Difference between DOT and Non-DOT Drug Tests

By: | Updated: Dec-5, 2017
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In all industries, drug and alcohol testing play crucial roles in keeping the work environment safe. DOT and non-DOT testing programs are examples of such measures companies can subject their employees to. This article explains the key differences between the two.

Comparison Table

DOT Drug Tests Non-DOT Drug Tests
A requirement for most workers directly involved in the transportation and safety industry Conducted for companies in keeping a drug and alcohol-free work environment
5-Panel testing for opiates, amphetamines, PCP, cocaine, and marijuana 10-Panel testing for methamphetamine, amphetamine, cocaine, opiates, cannabinoids, methadone, barbiturates, PCP, propoxyphene, and benzodiazepine.
Samples are only used for specific purposes Allows use of specimen for various purposes


ad for a DOT drug and alcohol testing program
An ad for a DOT drug and alcohol testing program

The US DOT (Department of Transportation) drug test screening program is relatively simple. It covers testing for the most common illegal substances and alcohol abuse. There is a huge number of accredited testing laboratories in the country. This makes following their guidelines easily accessible to all business, regardless if they are involved in the transportation industry. However, the kind of business and the service or product the employer offers will determine which compliance program is applicable to the company.

In general, if a company is engaged in the transportation industry and employs people in safety-sensitive positions, it is obligated to submit to a DOT Drug Testing Program. Examples of such job positions are school bus drivers, pilots, truck drivers, subway operators, ship captains, train engineers, and aircraft maintenance personnel. It also covers similar positions in other organizations such as the Federal Motor Carrier Safety Administration, Federal Aviation Administration, Federal Transit Administration, and more.

DOT drug screening must be conducted at laboratories recognized by the Department of Health and Human Services. Urine will be subjected to a 5-Panel test which screens for opiates, amphetamines, PCP, cocaine, and marijuana. Alcohol tests are performed by collecting either saliva or by using a breathalyzer.

woman doing a drug test

Non-DOT drug tests do not necessarily follow DOT regulations in conducting drug and alcohol screening. Employees who only drive a company vehicle or are not directly involved in the transport of cargo and passengers are not required to undergo DOT drug testing programs. However, non-DOT drug screening can employ more tests that can detect a wider variety of prohibited drugs. In addition to urine, these tests require different types of samples which include saliva, sweat patches, hair samples, or breathalyzers. The 10-panel test is an example of a non-DOT test that delivers more accurate results and in-depth analysis of drug levels regardless of low trace amounts. Samples are tested for traces of methamphetamine, amphetamine, cocaine, opiates, cannabinoids, methadone, barbiturates, PCP, propoxyphene, and benzodiazepine.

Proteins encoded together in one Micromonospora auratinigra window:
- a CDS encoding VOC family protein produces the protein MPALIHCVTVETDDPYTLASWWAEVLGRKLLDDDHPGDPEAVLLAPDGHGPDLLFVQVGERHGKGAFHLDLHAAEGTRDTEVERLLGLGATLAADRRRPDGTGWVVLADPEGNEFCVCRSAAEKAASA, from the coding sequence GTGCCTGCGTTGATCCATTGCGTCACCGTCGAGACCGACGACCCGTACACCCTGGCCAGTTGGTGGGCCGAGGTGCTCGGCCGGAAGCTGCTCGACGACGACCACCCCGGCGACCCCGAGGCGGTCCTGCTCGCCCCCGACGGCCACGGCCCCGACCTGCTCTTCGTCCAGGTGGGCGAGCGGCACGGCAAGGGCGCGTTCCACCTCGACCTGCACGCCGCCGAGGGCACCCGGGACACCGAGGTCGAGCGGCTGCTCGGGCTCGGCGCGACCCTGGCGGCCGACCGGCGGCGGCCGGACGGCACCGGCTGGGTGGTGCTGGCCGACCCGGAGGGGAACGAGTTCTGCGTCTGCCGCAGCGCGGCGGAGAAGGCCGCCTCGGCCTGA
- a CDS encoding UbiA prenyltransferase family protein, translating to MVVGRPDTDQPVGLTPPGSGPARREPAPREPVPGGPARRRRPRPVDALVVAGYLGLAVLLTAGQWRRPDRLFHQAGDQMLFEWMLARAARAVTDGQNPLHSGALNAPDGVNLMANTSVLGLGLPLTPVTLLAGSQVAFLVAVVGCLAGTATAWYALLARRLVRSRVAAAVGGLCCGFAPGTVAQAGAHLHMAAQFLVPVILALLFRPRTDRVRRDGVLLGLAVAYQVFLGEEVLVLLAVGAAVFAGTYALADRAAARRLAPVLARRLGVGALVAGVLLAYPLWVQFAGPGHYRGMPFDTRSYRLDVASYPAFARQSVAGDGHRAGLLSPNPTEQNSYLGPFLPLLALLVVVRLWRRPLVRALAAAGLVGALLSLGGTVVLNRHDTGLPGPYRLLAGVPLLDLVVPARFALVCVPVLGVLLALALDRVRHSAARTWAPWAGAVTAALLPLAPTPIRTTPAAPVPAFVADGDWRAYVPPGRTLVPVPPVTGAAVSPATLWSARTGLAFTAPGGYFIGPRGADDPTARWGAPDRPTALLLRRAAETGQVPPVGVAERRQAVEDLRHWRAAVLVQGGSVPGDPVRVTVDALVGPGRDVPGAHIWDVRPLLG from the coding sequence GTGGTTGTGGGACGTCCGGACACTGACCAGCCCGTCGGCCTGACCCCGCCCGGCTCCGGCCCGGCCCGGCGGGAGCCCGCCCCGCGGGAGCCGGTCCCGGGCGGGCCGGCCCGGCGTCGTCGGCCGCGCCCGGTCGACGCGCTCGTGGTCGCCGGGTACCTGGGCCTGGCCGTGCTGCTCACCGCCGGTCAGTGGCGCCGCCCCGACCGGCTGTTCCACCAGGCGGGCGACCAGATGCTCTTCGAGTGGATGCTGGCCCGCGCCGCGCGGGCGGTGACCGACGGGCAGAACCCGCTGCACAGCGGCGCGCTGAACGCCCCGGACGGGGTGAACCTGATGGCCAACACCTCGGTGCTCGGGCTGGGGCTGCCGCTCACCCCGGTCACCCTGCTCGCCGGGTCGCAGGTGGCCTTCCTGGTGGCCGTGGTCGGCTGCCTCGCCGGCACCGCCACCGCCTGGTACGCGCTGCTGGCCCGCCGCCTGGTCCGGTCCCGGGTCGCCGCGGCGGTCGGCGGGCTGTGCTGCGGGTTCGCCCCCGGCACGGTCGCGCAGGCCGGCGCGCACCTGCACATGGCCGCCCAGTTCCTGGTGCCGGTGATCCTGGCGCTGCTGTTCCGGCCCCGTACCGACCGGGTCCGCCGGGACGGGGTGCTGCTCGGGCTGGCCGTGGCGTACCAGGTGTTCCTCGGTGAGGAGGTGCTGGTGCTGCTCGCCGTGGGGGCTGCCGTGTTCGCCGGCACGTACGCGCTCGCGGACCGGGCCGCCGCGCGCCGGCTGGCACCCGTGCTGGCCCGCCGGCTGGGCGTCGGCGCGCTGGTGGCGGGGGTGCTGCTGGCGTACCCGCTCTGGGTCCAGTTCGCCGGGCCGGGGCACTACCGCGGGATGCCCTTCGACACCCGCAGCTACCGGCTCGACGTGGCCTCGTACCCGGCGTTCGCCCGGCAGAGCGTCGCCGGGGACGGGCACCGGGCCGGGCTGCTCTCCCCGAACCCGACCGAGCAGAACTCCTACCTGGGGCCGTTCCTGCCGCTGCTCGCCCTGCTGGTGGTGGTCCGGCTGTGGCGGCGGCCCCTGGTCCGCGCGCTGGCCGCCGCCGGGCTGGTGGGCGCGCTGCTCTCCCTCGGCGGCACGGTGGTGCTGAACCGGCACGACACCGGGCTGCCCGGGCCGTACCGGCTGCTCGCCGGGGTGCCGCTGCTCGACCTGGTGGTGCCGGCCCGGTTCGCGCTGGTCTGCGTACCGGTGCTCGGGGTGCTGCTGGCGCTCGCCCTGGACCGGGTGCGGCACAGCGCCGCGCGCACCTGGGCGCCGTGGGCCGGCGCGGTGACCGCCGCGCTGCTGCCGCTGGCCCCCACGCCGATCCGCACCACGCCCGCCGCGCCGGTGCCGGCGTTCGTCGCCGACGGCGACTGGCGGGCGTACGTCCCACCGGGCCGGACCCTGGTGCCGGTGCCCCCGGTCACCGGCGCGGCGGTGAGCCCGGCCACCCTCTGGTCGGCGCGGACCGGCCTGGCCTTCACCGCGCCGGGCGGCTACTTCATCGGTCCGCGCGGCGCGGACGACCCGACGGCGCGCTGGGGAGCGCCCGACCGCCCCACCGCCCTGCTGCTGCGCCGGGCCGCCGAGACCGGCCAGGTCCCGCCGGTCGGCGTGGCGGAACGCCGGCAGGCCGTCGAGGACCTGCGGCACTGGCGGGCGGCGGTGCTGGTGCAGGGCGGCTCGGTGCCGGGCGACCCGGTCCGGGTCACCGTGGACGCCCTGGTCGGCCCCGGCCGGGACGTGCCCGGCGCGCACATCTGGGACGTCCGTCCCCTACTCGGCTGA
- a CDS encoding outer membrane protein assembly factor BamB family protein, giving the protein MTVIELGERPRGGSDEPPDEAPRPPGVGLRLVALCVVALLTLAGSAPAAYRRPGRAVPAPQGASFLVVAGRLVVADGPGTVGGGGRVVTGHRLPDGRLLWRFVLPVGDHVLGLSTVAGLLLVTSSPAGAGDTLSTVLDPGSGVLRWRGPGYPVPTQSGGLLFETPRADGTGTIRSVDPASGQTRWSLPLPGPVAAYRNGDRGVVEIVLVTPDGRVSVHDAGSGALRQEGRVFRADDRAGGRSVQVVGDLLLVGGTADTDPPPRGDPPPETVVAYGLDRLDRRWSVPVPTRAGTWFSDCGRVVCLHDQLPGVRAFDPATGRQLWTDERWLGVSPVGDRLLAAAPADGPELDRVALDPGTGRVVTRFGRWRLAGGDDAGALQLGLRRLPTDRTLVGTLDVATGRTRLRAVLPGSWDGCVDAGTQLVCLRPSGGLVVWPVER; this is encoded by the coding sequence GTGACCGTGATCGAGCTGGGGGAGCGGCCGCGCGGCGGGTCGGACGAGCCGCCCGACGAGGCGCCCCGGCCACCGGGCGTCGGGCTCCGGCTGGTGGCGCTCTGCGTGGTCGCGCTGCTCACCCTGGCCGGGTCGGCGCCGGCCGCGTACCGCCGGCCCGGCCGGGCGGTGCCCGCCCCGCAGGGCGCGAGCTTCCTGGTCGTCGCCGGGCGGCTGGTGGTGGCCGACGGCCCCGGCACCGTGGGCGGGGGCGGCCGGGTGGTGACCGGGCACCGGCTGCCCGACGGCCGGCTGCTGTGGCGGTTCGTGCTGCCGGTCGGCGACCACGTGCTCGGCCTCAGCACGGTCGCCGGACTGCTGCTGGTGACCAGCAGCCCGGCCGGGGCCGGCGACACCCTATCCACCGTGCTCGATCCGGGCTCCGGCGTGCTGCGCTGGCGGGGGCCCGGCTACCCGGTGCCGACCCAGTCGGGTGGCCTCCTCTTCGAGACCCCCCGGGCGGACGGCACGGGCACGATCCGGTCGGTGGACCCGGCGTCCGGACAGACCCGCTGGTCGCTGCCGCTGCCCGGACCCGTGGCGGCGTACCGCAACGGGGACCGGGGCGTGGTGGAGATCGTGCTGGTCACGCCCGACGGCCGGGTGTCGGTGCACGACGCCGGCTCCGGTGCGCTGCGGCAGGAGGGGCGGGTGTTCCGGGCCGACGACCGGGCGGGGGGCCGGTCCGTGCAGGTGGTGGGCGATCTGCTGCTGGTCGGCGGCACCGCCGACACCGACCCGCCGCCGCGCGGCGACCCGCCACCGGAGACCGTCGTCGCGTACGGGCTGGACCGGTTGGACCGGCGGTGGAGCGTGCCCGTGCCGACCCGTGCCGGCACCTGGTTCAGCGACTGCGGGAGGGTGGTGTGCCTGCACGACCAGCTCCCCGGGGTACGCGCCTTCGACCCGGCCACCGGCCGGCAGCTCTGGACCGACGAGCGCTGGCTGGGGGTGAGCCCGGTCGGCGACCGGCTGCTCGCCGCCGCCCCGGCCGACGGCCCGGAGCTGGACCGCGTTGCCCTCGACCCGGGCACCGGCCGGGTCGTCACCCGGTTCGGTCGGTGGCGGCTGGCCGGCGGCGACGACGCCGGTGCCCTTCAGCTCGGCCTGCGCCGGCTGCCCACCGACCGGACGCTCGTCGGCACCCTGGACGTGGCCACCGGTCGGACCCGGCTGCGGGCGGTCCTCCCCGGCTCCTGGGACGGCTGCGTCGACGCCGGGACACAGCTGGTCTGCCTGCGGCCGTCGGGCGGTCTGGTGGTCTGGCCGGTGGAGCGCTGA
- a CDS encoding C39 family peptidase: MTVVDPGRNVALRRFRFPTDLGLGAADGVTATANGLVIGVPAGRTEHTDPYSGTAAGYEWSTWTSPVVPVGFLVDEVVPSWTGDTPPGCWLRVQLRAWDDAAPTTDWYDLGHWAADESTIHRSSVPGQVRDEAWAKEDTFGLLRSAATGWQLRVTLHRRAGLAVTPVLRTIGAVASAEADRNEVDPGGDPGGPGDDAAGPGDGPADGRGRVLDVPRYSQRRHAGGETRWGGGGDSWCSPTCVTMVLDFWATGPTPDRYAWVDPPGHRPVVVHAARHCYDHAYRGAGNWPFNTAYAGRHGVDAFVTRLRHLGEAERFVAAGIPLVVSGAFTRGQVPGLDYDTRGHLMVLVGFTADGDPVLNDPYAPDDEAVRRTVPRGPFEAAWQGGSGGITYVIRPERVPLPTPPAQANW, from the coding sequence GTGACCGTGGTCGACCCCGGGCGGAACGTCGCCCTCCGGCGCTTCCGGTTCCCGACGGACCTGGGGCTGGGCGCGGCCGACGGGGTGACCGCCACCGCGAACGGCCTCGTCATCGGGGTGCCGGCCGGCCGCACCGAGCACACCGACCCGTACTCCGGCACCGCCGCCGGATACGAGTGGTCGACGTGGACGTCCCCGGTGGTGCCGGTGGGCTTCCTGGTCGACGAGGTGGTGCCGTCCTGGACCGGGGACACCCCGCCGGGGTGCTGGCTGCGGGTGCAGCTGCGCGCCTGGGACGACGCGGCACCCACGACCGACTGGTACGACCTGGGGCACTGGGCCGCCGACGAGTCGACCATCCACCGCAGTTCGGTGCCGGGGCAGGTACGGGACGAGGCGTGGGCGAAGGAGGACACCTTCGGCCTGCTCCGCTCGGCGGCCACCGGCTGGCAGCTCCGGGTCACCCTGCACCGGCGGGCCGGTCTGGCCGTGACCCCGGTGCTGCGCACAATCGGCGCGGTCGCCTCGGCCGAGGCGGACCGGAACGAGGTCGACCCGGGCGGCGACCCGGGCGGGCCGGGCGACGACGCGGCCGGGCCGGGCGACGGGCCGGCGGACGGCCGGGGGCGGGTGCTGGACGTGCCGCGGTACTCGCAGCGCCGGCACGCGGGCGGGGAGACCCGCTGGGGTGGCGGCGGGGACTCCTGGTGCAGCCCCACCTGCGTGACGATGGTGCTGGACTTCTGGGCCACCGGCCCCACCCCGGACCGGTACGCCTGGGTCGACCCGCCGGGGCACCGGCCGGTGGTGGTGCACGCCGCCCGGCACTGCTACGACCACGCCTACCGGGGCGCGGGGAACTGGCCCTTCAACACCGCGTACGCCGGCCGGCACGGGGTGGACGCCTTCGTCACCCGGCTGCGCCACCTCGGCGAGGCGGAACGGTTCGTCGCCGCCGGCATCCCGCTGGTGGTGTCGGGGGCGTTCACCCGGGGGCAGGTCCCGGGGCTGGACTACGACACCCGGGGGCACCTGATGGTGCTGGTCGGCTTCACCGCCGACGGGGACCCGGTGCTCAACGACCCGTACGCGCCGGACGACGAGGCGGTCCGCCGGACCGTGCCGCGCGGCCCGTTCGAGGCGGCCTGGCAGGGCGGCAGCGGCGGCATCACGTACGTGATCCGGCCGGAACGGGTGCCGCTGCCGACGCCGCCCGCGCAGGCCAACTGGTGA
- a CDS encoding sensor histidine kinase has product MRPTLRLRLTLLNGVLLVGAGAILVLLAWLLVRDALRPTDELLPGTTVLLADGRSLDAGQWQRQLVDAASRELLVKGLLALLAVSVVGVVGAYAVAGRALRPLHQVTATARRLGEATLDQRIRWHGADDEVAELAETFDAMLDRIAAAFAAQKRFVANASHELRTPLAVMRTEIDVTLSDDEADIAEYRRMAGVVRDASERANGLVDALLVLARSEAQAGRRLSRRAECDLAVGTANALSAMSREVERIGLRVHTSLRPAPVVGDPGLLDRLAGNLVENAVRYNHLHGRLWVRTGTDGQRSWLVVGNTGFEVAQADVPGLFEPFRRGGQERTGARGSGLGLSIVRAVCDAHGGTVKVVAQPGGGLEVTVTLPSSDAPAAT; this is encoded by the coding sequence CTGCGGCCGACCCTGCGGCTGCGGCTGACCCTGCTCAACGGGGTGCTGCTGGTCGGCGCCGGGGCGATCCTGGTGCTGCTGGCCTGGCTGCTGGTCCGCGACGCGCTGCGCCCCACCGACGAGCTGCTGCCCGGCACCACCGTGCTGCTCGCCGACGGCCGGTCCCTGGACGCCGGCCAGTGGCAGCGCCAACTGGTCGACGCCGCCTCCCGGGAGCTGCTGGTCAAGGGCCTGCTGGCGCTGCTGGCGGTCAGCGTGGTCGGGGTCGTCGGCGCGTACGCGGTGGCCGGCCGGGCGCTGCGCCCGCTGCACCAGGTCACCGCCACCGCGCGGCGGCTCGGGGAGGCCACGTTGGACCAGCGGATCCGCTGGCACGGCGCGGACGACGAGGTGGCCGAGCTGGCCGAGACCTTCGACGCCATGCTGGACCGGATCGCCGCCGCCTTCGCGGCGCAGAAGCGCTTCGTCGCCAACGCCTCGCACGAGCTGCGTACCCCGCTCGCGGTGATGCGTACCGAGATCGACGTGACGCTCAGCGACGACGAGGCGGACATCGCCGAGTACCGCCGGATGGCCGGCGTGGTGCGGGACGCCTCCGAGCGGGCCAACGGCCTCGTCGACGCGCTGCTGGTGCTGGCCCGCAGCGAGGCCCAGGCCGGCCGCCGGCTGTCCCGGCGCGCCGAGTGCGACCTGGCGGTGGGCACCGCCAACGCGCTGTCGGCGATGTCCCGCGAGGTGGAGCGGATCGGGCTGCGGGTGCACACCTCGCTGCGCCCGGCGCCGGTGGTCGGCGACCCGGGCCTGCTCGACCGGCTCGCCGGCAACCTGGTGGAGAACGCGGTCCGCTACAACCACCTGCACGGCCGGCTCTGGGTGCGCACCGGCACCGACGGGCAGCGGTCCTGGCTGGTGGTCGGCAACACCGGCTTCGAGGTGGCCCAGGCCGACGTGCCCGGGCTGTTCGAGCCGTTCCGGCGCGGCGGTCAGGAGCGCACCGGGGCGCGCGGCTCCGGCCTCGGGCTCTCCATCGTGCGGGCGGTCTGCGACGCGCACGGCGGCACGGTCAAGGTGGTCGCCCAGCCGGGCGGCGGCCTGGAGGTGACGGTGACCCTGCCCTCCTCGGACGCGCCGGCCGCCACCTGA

Laboratories that provide non-DOT drug testing are required to undergo certification from two accredited agencies. These are the Clinical Laboratory Improvement Act and the College of American Pathologists. Non-DOT tests are not to be conducted in DOT certified labs as legal complications may come up when the results are challenged in court.

DOT vs Non-DOT Drug Tests

So what’s the difference between DOT and non-DOT drug tests? DOT regulations on drug and alcohol testing are imposed on companies involved in the transportation industry and that employ people in safety-sensitive positions. Companies that employ people not directly involved in transporting passengers or cargo are not required to be subject to DOT regulations in implementing a drug and alcohol-free workplace.

The US Department of Transportation mandates that both tests cannot be implemented at the same time, and typically not within the same organization. DOT drug and alcohol screening takes priority over non-DOT tests. Remaining materials from DOT testing procedures cannot be used as samples in non-DOT testing. Most important, DOT test results always take precedence over non-DOT results. For instance, a negative non-DOT test result may not be used to undermine a positive DOT test result for the same person.


Here’s an informative YouTube video for further learnings about DOT and non-DOT drug tests.

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